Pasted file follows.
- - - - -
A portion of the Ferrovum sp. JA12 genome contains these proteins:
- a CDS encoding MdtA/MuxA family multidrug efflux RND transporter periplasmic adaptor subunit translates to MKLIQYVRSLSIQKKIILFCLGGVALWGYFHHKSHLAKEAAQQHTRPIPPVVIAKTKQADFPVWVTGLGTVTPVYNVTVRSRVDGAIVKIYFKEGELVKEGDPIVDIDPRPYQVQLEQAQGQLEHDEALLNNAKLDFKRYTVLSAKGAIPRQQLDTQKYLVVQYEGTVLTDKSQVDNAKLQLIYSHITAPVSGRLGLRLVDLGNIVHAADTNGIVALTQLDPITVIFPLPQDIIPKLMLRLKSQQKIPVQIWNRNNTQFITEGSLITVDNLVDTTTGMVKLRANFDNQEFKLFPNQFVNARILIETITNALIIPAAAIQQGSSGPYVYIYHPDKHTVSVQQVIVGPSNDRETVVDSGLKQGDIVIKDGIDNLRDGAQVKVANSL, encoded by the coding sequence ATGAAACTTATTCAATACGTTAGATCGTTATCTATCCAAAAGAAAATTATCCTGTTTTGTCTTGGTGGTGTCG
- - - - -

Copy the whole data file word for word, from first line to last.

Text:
A portion of the Ferrovum sp. JA12 genome contains these proteins:
- a CDS encoding MdtA/MuxA family multidrug efflux RND transporter periplasmic adaptor subunit translates to MKLIQYVRSLSIQKKIILFCLGGVALWGYFHHKSHLAKEAAQQHTRPIPPVVIAKTKQADFPVWVTGLGTVTPVYNVTVRSRVDGAIVKIYFKEGELVKEGDPIVDIDPRPYQVQLEQAQGQLEHDEALLNNAKLDFKRYTVLSAKGAIPRQQLDTQKYLVVQYEGTVLTDKSQVDNAKLQLIYSHITAPVSGRLGLRLVDLGNIVHAADTNGIVALTQLDPITVIFPLPQDIIPKLMLRLKSQQKIPVQIWNRNNTQFITEGSLITVDNLVDTTTGMVKLRANFDNQEFKLFPNQFVNARILIETITNALIIPAAAIQQGSSGPYVYIYHPDKHTVSVQQVIVGPSNDRETVVDSGLKQGDIVIKDGIDNLRDGAQVKVANSL, encoded by the coding sequence ATGAAACTTATTCAATACGTTAGATCGTTATCTATCCAAAAGAAAATTATCCTGTTTTGTCTTGGTGGTGTCG